Anhui cuisine is one of the eight great traditions of Chinese cuisine. Combining elements of cooking from northern Anhui, south-central Anhui, and the Hui-speaking areas of southern Anhui, Anhui cuisine is known for its use of wild game and herbs, both land and sea, and comparatively elaborate methods of preparation.
Braising and stewing are common techniques. Frying and stir-frying are used much less frequently in Anhui cuisine than in other Chinese culinary traditions. Anhui cuisine consists of three styles: Yangtze River region, Huai River region, and southern Anhui region. Anhui has ample uncultivated fields and forests, so the wild herbs used in the region's cuisine are readily available.
Li Hongzhang Hodge-Podge
It is a popular dish named after Anhui's Li Hongzhang, who was a top official of the late Qing Dynasty (1644-1911). The dish, a complex soup, is somewhat salty with a hint of sweetness. Many types of ingredients can be used in the dish but the most common include sea cucumber, fish, squid, bamboo, dry bean curd, chicken, ham, and assorted vegetables.
Luzhou Roast Duck
It is a popular dish from the the provincial capital Hefei, which first gained renown when it was given in tribute to the Imperial Court. While not nearly approaching the world wide fame of Peking Duck, Luzhou Roast Duck has won awards and distinction within China.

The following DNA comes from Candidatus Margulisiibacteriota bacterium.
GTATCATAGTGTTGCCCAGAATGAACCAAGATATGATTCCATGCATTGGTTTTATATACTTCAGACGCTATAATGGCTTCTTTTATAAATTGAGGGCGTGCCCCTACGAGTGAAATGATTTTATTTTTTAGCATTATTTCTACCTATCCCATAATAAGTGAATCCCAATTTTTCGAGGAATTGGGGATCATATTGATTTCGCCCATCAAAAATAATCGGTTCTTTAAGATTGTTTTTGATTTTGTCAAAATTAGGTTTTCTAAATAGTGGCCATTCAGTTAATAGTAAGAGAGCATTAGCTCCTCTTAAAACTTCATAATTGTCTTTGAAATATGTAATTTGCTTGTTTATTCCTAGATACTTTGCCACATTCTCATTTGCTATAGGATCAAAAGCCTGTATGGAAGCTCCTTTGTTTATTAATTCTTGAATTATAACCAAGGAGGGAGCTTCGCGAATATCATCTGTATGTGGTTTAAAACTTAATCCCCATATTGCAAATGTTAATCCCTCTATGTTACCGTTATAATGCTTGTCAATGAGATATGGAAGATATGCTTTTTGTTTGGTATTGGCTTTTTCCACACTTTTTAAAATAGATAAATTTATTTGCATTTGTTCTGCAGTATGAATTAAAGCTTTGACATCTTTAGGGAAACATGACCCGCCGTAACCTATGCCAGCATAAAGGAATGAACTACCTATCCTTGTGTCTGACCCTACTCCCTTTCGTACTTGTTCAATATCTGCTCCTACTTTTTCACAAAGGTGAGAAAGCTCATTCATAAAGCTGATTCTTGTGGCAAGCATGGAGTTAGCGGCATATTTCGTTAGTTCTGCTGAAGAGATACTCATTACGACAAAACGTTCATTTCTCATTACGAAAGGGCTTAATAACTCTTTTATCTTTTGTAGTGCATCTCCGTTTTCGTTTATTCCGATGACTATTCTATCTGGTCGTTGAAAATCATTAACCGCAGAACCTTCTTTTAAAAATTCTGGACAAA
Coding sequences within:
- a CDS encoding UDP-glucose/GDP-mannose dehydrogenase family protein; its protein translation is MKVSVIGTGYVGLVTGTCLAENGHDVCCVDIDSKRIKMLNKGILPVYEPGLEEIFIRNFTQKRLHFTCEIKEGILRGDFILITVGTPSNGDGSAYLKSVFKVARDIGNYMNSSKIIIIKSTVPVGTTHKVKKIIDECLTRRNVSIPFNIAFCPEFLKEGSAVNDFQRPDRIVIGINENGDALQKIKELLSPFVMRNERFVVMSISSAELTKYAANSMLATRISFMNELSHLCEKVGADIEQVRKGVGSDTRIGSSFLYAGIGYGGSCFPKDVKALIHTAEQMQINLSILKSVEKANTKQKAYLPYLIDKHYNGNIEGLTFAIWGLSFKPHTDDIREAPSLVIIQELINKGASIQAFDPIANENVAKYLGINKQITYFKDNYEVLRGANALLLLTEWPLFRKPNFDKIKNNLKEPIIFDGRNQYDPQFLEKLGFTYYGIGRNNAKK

Sanhe Shrimp Paste
It is a regional dish that originated in the ancient city of Sanhe, but can currently be found in neighboring Hefei. The dish's main components are rice flour and a regional species of small white shrimp. The shrimp are stir fried with leeks and soy sauce, meanwhile the rice flour is soaked in water and later added to the shrimp.
These dumplings usually associated with rural cooking, use thin sheets of egg instead of flour for the wrapping. Egg dumplings traditionally use pork as a filling. In preparation a ladle is lightly coated with oil and heated, well beaten eggs are spooned into the ladle and cooked until the egg mixture forms into a dumpling wrapper. The pork filling is then spooned into the egg wrapping and finally it is steamed. It is often served with soy sauce.
Wushan Imperial Goose
The history of Wushan Imperial Goose dates back more than 1,000 years to the Tang Dynasty. The dish is light in color while it is fragrant and salty in taste.